Valenti v. Barnhart

Filing 77

REPORT OF SPECIAL MASTER RECOMMENDING THAT PLAINTIFF'S MOTION FOR AWARD OF ATTORNEYS FEES BE GRANTED re 73 .. Signed by JUDGE KEVIN S.C. CHANG. (eps ) -- In accordance with the foregoing, the Court HEREBY FINDS and RECOMMENDS that the district court GRANT Plaintiff's Motion for Award of Attorney's Fees, filed October 23, 2008 and 1) award Mr. Sackett $44,777.75 and 2) order Mr. Sackett to reimburse Plaintiff $10,567.10 for the EAJA fees previously awarded.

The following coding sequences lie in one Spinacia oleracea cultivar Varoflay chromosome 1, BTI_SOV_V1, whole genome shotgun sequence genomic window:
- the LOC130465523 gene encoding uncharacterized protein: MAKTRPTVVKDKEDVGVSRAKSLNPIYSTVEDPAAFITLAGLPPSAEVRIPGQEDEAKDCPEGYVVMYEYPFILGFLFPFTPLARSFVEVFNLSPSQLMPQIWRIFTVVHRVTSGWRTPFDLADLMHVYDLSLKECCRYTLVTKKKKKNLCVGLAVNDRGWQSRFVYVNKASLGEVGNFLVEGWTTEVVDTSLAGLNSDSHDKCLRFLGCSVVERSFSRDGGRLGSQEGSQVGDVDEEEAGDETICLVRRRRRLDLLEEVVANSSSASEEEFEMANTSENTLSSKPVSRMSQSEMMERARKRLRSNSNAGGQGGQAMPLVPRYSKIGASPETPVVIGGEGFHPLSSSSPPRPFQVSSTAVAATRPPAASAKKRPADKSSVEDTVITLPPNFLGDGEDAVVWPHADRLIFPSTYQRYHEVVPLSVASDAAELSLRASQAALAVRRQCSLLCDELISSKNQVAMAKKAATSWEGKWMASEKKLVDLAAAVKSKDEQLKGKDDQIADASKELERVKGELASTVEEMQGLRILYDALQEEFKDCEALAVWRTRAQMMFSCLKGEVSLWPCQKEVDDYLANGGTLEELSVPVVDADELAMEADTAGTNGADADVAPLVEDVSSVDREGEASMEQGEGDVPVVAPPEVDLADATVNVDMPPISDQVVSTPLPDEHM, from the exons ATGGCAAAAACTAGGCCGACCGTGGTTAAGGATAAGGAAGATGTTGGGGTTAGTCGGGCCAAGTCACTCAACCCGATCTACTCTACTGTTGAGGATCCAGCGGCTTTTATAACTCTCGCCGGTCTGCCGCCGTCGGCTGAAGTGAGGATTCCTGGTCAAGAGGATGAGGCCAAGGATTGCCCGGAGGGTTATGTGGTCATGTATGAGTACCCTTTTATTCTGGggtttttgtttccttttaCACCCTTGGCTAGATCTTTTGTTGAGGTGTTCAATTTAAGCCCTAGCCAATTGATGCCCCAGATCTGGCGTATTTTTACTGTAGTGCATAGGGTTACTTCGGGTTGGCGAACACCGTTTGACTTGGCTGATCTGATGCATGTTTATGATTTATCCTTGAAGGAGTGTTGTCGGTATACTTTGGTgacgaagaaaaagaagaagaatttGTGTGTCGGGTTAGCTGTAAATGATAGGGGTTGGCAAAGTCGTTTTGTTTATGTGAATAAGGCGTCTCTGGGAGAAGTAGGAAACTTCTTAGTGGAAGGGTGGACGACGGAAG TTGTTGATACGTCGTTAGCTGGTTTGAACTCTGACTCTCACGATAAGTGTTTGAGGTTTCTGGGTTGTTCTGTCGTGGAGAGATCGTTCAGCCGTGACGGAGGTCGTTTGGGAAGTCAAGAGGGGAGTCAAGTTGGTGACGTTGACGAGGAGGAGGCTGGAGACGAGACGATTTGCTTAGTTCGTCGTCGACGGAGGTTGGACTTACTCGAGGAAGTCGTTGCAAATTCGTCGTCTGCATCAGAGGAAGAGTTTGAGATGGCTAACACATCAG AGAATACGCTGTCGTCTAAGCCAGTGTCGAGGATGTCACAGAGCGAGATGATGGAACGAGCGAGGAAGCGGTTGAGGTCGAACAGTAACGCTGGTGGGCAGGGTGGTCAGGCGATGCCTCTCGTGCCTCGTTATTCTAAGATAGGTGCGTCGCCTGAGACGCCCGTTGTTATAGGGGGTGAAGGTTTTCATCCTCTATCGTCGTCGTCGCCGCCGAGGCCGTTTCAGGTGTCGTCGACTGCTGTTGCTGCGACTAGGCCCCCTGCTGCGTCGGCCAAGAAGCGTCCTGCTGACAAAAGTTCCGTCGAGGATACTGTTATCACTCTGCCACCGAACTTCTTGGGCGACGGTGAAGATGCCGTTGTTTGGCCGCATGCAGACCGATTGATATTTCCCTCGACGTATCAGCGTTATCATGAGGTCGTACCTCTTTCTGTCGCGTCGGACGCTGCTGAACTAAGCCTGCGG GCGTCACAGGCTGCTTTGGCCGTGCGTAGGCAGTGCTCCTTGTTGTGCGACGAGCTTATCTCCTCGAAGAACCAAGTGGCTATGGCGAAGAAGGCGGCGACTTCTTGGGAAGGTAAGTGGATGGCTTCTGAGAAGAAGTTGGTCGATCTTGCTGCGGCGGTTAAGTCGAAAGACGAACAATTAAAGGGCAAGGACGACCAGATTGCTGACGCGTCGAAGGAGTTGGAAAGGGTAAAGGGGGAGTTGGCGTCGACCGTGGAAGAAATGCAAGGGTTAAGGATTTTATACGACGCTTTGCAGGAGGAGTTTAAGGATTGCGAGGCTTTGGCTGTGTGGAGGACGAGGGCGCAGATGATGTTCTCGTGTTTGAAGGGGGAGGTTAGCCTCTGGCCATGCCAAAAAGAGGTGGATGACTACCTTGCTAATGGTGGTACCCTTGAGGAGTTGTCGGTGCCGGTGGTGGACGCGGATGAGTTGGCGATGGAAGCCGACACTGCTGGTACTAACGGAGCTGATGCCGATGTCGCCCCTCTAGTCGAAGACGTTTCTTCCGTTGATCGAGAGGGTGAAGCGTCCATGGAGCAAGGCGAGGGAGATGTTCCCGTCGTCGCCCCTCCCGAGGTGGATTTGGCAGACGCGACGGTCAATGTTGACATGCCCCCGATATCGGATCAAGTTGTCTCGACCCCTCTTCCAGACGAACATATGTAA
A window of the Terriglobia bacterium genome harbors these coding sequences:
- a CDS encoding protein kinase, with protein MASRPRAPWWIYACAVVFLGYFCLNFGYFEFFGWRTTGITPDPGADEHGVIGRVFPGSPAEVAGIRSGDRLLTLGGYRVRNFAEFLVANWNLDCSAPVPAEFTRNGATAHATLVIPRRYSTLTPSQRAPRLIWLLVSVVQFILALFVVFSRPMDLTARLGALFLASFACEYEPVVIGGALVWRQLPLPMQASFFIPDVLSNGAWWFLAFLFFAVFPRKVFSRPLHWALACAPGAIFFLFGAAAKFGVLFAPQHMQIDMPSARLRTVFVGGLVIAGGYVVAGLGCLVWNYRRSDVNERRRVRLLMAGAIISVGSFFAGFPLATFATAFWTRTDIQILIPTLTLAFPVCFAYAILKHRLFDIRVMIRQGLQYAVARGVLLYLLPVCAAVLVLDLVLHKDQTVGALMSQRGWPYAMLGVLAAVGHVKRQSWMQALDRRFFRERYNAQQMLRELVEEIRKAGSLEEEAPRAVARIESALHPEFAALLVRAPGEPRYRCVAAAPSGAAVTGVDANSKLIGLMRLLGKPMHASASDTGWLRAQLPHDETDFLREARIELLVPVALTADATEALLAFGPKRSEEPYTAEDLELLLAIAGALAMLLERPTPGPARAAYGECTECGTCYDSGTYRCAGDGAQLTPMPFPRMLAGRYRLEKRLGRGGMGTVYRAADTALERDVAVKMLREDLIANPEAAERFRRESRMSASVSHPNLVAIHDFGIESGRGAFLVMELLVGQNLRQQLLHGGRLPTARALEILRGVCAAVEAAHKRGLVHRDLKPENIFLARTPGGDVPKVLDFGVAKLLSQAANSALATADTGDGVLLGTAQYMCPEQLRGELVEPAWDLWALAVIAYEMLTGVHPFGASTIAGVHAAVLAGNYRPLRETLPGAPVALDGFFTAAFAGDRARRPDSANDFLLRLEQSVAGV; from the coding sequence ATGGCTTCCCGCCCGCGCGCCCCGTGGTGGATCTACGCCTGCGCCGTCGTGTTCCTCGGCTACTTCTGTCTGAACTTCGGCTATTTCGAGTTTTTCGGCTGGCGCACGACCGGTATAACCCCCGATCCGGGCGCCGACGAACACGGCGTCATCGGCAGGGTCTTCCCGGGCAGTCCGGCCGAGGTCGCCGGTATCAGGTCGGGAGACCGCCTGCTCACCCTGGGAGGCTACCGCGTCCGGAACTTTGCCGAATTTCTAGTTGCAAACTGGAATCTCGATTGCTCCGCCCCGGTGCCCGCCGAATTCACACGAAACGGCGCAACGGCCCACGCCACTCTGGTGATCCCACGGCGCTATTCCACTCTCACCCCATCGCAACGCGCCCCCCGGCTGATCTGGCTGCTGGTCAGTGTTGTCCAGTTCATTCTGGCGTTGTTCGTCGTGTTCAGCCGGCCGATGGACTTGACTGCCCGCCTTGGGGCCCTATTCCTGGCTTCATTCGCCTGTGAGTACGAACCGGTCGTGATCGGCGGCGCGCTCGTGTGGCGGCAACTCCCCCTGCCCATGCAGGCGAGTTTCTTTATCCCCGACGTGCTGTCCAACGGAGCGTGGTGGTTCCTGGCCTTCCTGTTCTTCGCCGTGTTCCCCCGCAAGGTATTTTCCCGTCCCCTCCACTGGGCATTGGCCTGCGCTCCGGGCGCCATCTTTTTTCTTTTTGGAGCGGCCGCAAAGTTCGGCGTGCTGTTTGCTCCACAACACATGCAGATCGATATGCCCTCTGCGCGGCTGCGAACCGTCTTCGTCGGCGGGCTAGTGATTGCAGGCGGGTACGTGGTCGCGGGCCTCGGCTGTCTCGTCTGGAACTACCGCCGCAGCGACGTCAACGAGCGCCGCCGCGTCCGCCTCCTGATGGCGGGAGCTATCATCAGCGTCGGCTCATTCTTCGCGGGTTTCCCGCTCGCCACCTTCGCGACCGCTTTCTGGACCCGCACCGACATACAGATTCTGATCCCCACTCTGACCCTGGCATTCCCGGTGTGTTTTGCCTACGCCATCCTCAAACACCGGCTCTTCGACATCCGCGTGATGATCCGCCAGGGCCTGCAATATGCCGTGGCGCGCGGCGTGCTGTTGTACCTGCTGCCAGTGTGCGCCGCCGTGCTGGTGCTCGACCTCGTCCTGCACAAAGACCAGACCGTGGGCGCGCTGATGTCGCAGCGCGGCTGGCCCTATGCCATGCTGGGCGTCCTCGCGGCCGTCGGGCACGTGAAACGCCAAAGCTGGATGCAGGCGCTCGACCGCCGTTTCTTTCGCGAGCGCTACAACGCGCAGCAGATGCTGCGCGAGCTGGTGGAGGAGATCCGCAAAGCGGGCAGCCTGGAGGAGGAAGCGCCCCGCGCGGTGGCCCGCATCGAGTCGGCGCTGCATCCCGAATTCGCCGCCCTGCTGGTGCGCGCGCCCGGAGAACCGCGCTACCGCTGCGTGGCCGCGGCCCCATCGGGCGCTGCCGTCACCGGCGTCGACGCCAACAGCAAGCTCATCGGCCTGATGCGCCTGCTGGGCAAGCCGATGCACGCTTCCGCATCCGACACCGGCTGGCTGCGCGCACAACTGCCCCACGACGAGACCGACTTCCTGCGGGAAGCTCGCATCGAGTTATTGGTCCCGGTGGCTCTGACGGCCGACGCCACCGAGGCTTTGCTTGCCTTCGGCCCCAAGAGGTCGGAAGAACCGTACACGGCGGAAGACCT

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IN THE UNITED STATES DISTRICT COURT FOR THE DISTRICT OF HAWAII MARIO A. VALENTI ) ) Plaintiff, ) ) vs. ) ) MICHAEL V. ASTRUE, ) Commissioner, Social ) Security Administration ) ) Defendant. ) ___________________________ ) __ CIVIL NO. 03-00485 ACK-KSC REPORT OF SPECIAL MASTER RECOMMENDING THAT PLAINTIFF'S MOTION FOR AWARD OF ATTORNEY'S FEES BE GRANTED REPORT OF SPECIAL MASTER RECOMMENDING THAT PLAINTIFF'S MOTION FOR AWARD OF ATTORNEY'S FEES BE GRANTED On October 23, 2008, Plaintiff Mario Valenti ("Plaintiff") filed a Motion for Award of Attorney's Fees ("Motion") and Statement of Consultation ("SOC"). Defendant has not opposed the Motion.1 Pursuant to Local Rule 7.2(d) of the Local Rules of Practice of the United States District Court for the District of Hawaii ("Local Rules"), the Court finds this matter suitable for disposition without a hearing. After careful consideration of the Motion and Defendant previously filed a Statement of Position as to Plaintiff's Motion for Award of Attorney's Fees wherein Defendant asserted that as a mere stakeholder, he is not in a position to assent to or object to the request for fees and does not do so. 1 the supporting memorandum, the Court HEREBY FINDS and RECOMMENDS that the district court GRANT the Motion for the reasons set forth below. BACKGROUND On September 12, 2003, Plaintiff commenced this action, appealing the administrative denial of Social Security disability insurance benefits. On February 11, 2005, the district court issued an Order Reversing Administrative Decision and Remanding for Further Proceedings. judgment. On April 5, 2005, Plaintiff filed a motion and application for award of attorneys' fees and costs. June 17, 2005, this Court issued a Report of Special Master on Plaintiff's Application for Award of Attorneys' Fees and Costs and recommended that Plaintiff be awarded a total of $5,362.79. objected to the Report. Plaintiff On On February 17, 2005, the Court entered On September 19, 2005, the district court issued an Order Adopting in Part and Modifying in Part Report of the Special Master ("Attorneys' Fees Order") and awarded Plaintiff 2 $10,567.10 in attorneys' fees and $383.59 in costs. On February 8, 2008, an Administrative Law Judge issued a partially favorable decision, finding that Plaintiff is "entitled to a period of `disability' from March 16, 1998, but not prior to that date, and to Disability Insurance Benefits under Sections 216(i) and 223, respectively, of the Social Security Act." See Ex. A to Mem. of P. & A. in Supp. of Application for Award of Att'y's Fees. On May 29, 2008, Plaintiff filed a motion for attorneys' fees which the Court denied for failure to comply with the requirements set forth in Local Rule 54.3. Plaintiff then refiled the motion for attorneys' However, the Court recommended fees on June 13, 2008. denial again based on Plaintiff's failure to file a statement of consultation as required by Local Rule 54.3(b). On August 25, 2008, the district court adopted the Court's recommendation and recommended that Plaintiff refile his motion in accordance with the Local Rules. 3 DISCUSSION Plaintiff argues that his attorney, Harvey Sackett, is entitled to a fee of $44,777.75 pursuant to 406(b) for services rendered before this Court, offset by the district court's previous $10,567.10 award of attorneys' fees under the Equal Access to Justice Act ("EAJA"). Section 406(b)(1)(A) of Title 42 of the U.S. Code provides: Whenever a court renders a judgment favorable to a claimant under this subchapter who was represented before the court by an attorney, the court may determine and allow as part of its judgment a reasonable fee for such representation, not in excess of 25 percent of the total of the past-due benefits to which the claimant is entitled by reason of such judgment, and the Commissioner of Social Security may, notwithstanding the provisions of section 405(i) of this title, but subject to subsection (d) of this section, certify the amount of such fee for payment to such attorney out of, and not in addition to, the amount of such past-due benefits. In case of any such judgment, no other fee may be payable or certified for payment for such representation except as provided in this paragraph. 42 U.S.C. 406(b)(1)(A). Section "406(b) calls for 4 court review of [contingent-fee] arrangements as an independent check, to assure that they yield reasonable results in particular cases." 535 U.S. 789, 807 (2002). Gisbrecht v. Barnhart, An agreement that exceeds the "25 percent of the total of the past-due benefits" limitation is unenforceable. Id. The attorney for the successful party is required to show that the requested fee is reasonable for the services rendered. Id. Factors to be considered in determining reasonableness include the attorney's risk of loss, the character and result of representation, whether delays are attributable to the attorney, and the attorney's hours spent representing the client coupled with the attorney's normal hourly billing rate in the context of non-contingent cases. Id. at 805, 808. In the present case, the Court may authorize an award of fees under 406(b) because the district court reversed and remanded the case for further proceedings and Plaintiff received past-due benefits as a result. See, e.g., McGraw v. Barnhart, 450 F.3d 493, 503 (10th Cir. 2006); Smith v. Bowen, 815 F.2d 1152, 1155 (7th 5 Cir. 1987) (en banc); Conner v. Gardner, 381 F.2d 497, 500 (4th Cir. 1967). As such, the Court's analysis will focus on the reasonableness of the contingent-fee agreement with necessary adjustments made to the "attorney's recovery based on the character of the representation and the results the representative achieved." A. Gisbrecht, 535 U.S. at 808. Contingent-Fee Agreement In 2005, Plaintiff entered into a contingent- fee agreement with Mr. Sackett, which provides in pertinent part that in the event Plaintiff receives a favorable decision at any time following an unfavorable or partially favorable administrative law judge decision, he will pay his counsel a fee no greater than 25 percent of the past-benefits owed to him. See Ex. C to Mem. of P. & A. in Supp. of Application for Award of Att'y's Fees. The plain language of this agreement conforms to the requirement articulated in 406(b)(1)(A) that the fees collected by Mr. Sackett not exceed 25 percent of the past-due benefits awarded to Plaintiff. Accordingly, on its face, the agreement 6 is reasonable. Of further note, this Motion in fact requests fees below the 25 percent maximum allowable under 406(b) and the agreement.2 The Court must nevertheless conduct an inquiry into whether the requested fees are reasonable. B. Reasonableness of the Fee Award The administrative decision on remand resulted in an award of $207,111.00 in past-due benefits, and the Social Security Administration is currently withholding $51,777.75 of those benefits for possible payment to Mr. Sackett. See Ex. B to Mem. of P. & A. Mr. in Supp. of Application for Award of Att'y's Fees. Sackett requests $44,777.75 for his services in this action, to be offset by the $10,567.10 in EAJA fees previously awarded. As an initial matter, the Court notes that fees awarded under both the EAJA and 42 U.S.C. 406(b) do not constitute double recovery. Russell v. Sullivan, 930 F.2d 1443, 1446 (9th Cir. 1991), abrogated on other $44,777.75 is approximately 21.6% of the past-due benefits awarded to Plaintiff. 7 2 grounds by Sorenson v. Mink, 239 F.3d 1140(9th Cir. 2001). This is because "[t]he award under 406(b) of the Social Security Act merely allows the claimant's attorney to collect his or her fee out of the claimant's past-due disability benefits, while the EAJA award is paid by the government to the claimant to defray the cost of legal services." omitted). Id. (citation Consequently, dual fee awards are proper as long as Mr. Sackett gives the smaller of the two awards to his client to compensate Plaintiff for his litigation costs. Id.; Gisbrecht, 535 U.S. at 796 ("[A]n EAJA award offsets an award under Section 406(b), so that the [amount of the total past-due benefits the claimant actually receives] will be increased by the ... EAJA award up to the point the claimant receives 100 percent of the past-due benefits." (alteration in original)). In the present case, Mr. Sackett properly seeks to offset the 406(b) fee request with the EAJA award. The Court shall now assess the reasonableness factors to determine whether an award of $44,777.75 is 8 proper. 1. Attorney's Risk of Loss Plaintiff argues that the risk of loss to Mr. Sackett in this case was great given the denial of Plaintiff's claims at four levels, the complexity of the underlying record, and the fact that Mr. Sackett did not represent Plaintiff before the Agency. The Court agrees that Mr. Sackett assumed a substantial risk of loss by representing Plaintiff. First, as a general principle, social security claimants "prevail only about thirty-five percent of the time." Davis v. Astrue, 533 F. Supp. 2d 1212, 1219 (M.D. Fla. 2007) (citing Social Security Advisory Board, Disability Decision Making: Data and Materials (January 2001), at 86, available at <http://www.ssab. gov/Publications/Disability/chartbook B-pdf>); Faircloth v. Barnhart, 398 F. Supp. 2d 1169, 1173 (D.N.M. 2005) ("A report from the Social Security Advisory Board reveals that a mere 35% of claimants who file at the United States District Court level will obtain benefits."). 9 Second, Plaintiff's case involved a lengthy and complicated medical and vocational history and had already been denied at four levels by the time Mr. Sackett assumed representation. Furthermore, on February 9, 2002, the Appeals Council denied Plaintiff's request for review of a Hearing Decision. Plaintiff had 65 days thereafter to commence a civil action, but did not do so until September 12, 2003. Taking these circumstances into consideration, the Court finds that Mr. Sackett's risk of loss was great. 2. Character and Result of the Representation It appears, based on the district court's decisions here and the partial award of past-due benefits, that Mr. Sackett more than adequately represented Plaintiff and procured a favorable outcome. In this case, Plaintiff not only prevailed on a motion to dismiss, which the district court treated as a motion for summary judgment, but also obtained a ruling that reversed the administrative decision and remanded for further proceedings. But for Mr. Sackett's representation, Plaintiff might not have ultimately 10 secured the $207,111.00 in past-due benefits awarded on remand. Additionally, in reviewing Plaintiff's previous request for EAJA fees, the district court concluded that of the 109.55 total hours requested, Mr. Sackett reasonably expended 75.2 hours at an hourly rate of $140.52 over the course of the instant litigation. Having considered Plaintiff's successful outcome and the district court's determination as to the reasonableness of hours expended in litigating before this Court, there is no basis for reducing the fee requested herein for inadequate representation. But see Gisbrecht, 535 U.S. at 808 (citing Lewis v. Sec'y of Health and Human Servs., 707 F.2d 246, 249-50 (6th Cir. 1983) (instructing reduced fee when representation is substandard)). 3. Delays Attributable to the Attorney Delays caused by counsel warrant a reduction in fees "so that the attorney will not profit from the accumulation of benefits during the pendency of the case in court." Id. There is an absence of evidence 11 to suggest that Mr. Sackett has contributed to or caused any delays that might have occurred in this case. Therefore, the Court declines to recommend any reductions to the fee requested based on delay. 4. Hours Expended and Attorney's Normal Billing Rate While the Court acknowledges that Gisbrecht rejected the lodestar method of calculating attorneys' fees in the context of 406(b), the Gisbrecht Court specifically instructed that in order to aid courts in assessing the reasonableness of the fee yielded by the fee agreement, "the court may require the claimant's attorney to submit . . . a record of the hours spent representing the claimant and a statement of the lawyer's normal hourly billing charge for noncontingent-fee cases." Id. Mr. Sackett has provided such information for the Court's consideration. As already discussed, and as noted by Mr. Sackett, the district court concluded that 75.2 hours were reasonably expended over the course of the instant litigation. When divided by the hours reasonably 12 expended, the amount requested by way of this Motion ($44,777.75) results in an effective hourly rate of $595.45. This falls within the range of effective hourly rates awarded by other courts and the Court cannot say that such an award would result in a windfall to Mr. Sackett. See, e.g., Hearn v. Barnhart, 262 F. Supp. 2d 1033 (N.D. Cal. 2003) (approving a de facto hourly rate of $450 for Mr. Sackett); Yarnevic v. Apfel, 359 F. Supp. 2d 1363, 1365-66 (N.D. Ga. 2005) (approving effective hourly rate of $643); Claypool v. Barnhart, 294 F. Supp. 2d 829, 833-34 (S.D. W. Va. 2003) (approving effective hourly rate of $1,433); Brown v. Barnhart, 270 F. Supp. 2d 769, 772-73 (W.D. Va. 2003) (approving effective hourly rate of $977); Martin v. Barnhart, 225 F. Supp. 2d 704 (W.D. Va. 2002) (approving effective rate of $605); Coppett v. Barnhart, 242 F. Supp. 2d 1380, 1385 (S.D. Ga. 2002) (approving effective hourly rate of $350.49). Mr. Sackett represents that he ordinarily charges a non-contingent hourly rate of $350-$400 in social security cases. If the fees were calculated 13 using a lodestar approach, this would result in an award of $22,347.50-$25,540.00. However, this would not take into account the risk of loss inherent in a contingent-fee agreement. "Congress has indicated the permissibility, within limits, of rewarding attorneys for assuming the risk of going uncompensated for representing Social Security claimants." Hearn, 262 F. Supp. 2d at 1037 (quoting Dodson v. Comm'r of Soc. Sec., 2002 WL 31927589, *2 (W.D. Va. 2002)). And, as demonstrated by the cases approving high effective rates resulting from contingency agreements, it is reasonable for effective hourly rates to exceed noncontingent rates, sometimes significantly so. To compensate for the attorney's "risk of loss, Social Security attorneys need to charge a winning client 2.7 times the fee the attorney would have charged on a non-contingent basis (which the attorney is prohibited from doing under Title 42, U.S.C. 406(b)(2))." Davis, 533 F. Supp. 2d at 1219. Here, that would An effective result in an hourly rate of $945-$1080. hourly rate of $595.45 is well below the multiplied 14 non-contingent rate and justified in light of the risk of loss assumed by Mr. Sackett as well as his effective representation. Also taken into consideration by the Court is Mr. Sackett's extensive experience in the social security arena. He has been practicing law for over 31 years and has practiced exclusively in social security law since 1980. In that time, he has represented over 5,000 claimants and has earned a reputation as an expert in the area of social security law. F. Supp. 2d at 1037. Hearn, 262 This experience and expertise likely contributed to Plaintiff's success in collecting past-due benefits in excess of $200,000. 5. Other Factors Finally, the Court notes that there are three additional factors militating in favor of the requested award of fees. First, Plaintiff has submitted a declaration fully supporting Mr. Sackett's request. See Decl. of Mario Valenti. A plaintiff's consent is not one of the factors set forth in Gisbrecht, but demonstrates Plaintiff's satisfaction with Mr. 15 Sackett's representation. Claypool, 294 F. Supp. 2d at 833 ("Although the claimant's consent is not a consideration specifically included under the Gisbrecht method, the Court gives this indication some weight, for it clearly shows that the Plaintiff valued the services provided to him by his counsel and deems them worthy of the requested award."); Hearn, 262 F. Supp. 2d at 1038 (considering the declaration of the plaintiff stating that he concurred with the fee request and asking the court to approve the request in its entirety). Second, the fee request represents only 21.6% of Plaintiff's past-due benefits, less than the 25 percent allowed by statute and the agreement. award to Mr. Sackett represented 18.2% of the plaintiff's past due benefits); Yarnevic, 359 F. Supp. 2d at 1366 (finding that a fee request representing only 18.8% of Plaintiff's past due benefit award was "reasonable given the nature and character of Plaintiff's counsel's representation in this case"). Third, Plaintiff will apparently receive an 16 Id. (fee additional $246,217.16 in benefits from the date of the favorable decision until he reaches retirement age. Hearn, 262 F. Supp. 2d at 1037 (taking into consideration the fact that the value of the case to the plaintiff was substantially more than the past-due benefits upon which the fee request was based because he would receive, in addition to the past-due benefits, ongoing Title II benefits until he died, reached retirement age, or became no longer disabled). Based on these and the foregoing factors, the Court finds that the award requested is manifestly reasonable. C. Total Award The Court finds and recommends that Mr. Sackett be awarded $44,777.75. From this award, he shall pay Plaintiff $10,567.10 for the EAJA fees previously awarded, and end up with a net fee award of $34,210.65. CONCLUSION In accordance with the foregoing, the Court HEREBY FINDS and RECOMMENDS that the district court GRANT Plaintiff's Motion for Award of Attorney's Fees, 17 filed October 23, 2008 and 1) award Mr. Sackett $44,777.75 and 2) order Mr. Sackett to reimburse Plaintiff $10,567.10 for the EAJA fees previously awarded. IT IS SO FOUND AND RECOMMENDED. Dated: Honolulu, Hawaii, November 24, 2008. _____________________________ Kevin S.C. Chang United States Magistrate Judge CV NO. 03-00485 ACK-KSC; VALENTI V. ASTRUE; REPORT OF SPECIAL MASTER RECOMMENDING THAT PLAINTIFF'S MOTION FOR AWARD OF ATTORNEY'S FEES BE GRANTED 18